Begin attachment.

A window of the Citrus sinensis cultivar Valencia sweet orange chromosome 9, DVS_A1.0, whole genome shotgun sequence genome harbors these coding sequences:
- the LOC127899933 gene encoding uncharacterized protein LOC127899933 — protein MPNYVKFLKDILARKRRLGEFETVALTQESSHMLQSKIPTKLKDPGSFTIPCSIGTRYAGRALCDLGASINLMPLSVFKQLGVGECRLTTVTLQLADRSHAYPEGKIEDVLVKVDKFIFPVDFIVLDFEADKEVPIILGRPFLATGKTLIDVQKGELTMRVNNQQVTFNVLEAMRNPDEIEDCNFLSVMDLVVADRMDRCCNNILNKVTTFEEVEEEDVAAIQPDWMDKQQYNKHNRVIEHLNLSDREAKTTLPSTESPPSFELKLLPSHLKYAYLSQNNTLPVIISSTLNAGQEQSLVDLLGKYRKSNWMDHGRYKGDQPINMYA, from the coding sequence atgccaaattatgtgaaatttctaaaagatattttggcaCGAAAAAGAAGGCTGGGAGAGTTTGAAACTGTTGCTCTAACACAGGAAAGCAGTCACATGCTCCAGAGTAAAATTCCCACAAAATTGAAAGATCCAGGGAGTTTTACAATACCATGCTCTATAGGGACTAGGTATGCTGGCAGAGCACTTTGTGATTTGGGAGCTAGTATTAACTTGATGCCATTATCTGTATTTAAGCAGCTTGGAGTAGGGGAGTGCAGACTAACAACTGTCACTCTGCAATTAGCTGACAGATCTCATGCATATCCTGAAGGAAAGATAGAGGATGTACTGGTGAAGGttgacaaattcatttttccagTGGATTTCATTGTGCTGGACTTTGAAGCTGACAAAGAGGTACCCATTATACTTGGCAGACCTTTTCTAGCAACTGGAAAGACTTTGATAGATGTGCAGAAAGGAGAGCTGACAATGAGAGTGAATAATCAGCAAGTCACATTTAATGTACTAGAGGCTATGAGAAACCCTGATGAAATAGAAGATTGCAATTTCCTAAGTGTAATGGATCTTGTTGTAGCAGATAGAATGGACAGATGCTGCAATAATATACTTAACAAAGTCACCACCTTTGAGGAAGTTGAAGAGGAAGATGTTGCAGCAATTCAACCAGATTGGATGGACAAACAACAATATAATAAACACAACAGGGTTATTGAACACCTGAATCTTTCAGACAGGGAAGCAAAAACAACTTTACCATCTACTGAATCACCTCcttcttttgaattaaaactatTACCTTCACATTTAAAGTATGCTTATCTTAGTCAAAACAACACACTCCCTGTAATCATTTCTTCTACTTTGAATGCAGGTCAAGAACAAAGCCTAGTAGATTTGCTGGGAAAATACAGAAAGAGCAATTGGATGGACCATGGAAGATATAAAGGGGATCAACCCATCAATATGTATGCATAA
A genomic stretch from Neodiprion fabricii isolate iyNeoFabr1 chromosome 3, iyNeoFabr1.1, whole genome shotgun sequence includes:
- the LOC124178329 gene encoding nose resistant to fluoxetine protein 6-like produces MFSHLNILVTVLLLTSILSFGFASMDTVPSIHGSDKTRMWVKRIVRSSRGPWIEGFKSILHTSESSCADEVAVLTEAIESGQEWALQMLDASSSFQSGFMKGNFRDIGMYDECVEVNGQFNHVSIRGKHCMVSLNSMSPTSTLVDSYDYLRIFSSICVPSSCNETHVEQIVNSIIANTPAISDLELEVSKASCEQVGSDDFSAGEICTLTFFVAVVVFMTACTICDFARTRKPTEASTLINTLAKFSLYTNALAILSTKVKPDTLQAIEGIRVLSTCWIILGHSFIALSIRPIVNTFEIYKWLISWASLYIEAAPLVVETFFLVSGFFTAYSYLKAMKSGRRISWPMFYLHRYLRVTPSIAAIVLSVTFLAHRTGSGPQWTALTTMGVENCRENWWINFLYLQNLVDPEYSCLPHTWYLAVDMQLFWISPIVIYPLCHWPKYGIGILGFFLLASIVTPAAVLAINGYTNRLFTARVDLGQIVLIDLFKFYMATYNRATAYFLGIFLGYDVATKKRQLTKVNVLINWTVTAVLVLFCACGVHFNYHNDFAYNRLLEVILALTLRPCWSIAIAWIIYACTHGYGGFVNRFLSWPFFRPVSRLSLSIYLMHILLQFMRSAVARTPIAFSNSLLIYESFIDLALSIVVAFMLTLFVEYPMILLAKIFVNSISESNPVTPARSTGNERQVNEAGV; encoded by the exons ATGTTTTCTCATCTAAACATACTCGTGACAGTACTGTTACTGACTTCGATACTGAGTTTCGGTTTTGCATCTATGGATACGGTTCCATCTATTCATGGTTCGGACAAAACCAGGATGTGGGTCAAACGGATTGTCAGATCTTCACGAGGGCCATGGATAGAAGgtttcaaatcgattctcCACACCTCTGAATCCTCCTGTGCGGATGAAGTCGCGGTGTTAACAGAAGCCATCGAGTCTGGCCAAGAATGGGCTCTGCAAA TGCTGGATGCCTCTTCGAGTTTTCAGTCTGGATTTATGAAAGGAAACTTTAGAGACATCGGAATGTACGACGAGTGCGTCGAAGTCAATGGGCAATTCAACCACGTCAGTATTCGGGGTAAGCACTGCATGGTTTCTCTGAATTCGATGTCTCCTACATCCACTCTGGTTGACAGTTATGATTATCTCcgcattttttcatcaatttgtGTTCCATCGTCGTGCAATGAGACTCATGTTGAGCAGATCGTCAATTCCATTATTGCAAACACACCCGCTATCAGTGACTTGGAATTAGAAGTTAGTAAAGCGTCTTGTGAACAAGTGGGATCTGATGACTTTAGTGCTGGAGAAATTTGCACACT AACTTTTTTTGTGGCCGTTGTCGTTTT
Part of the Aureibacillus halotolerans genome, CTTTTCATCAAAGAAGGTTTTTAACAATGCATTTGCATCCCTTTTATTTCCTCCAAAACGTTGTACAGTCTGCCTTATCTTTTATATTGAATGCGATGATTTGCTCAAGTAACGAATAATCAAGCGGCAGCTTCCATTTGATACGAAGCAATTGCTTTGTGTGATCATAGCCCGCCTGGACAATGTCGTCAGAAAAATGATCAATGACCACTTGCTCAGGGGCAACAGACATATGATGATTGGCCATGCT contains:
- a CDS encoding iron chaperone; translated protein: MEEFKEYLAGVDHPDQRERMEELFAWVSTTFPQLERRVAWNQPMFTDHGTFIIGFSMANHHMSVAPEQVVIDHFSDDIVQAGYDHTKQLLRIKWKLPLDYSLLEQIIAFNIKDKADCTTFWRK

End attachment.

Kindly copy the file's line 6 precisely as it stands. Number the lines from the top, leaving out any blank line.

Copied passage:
- a CDS encoding iron chaperone; translated protein: MEEFKEYLAGVDHPDQRERMEELFAWVSTTFPQLERRVAWNQPMFTDHGTFIIGFSMANHHMSVAPEQVVIDHFSDDIVQAGYDHTKQLLRIKWKLPLDYSLLEQIIAFNIKDKADCTTFWRK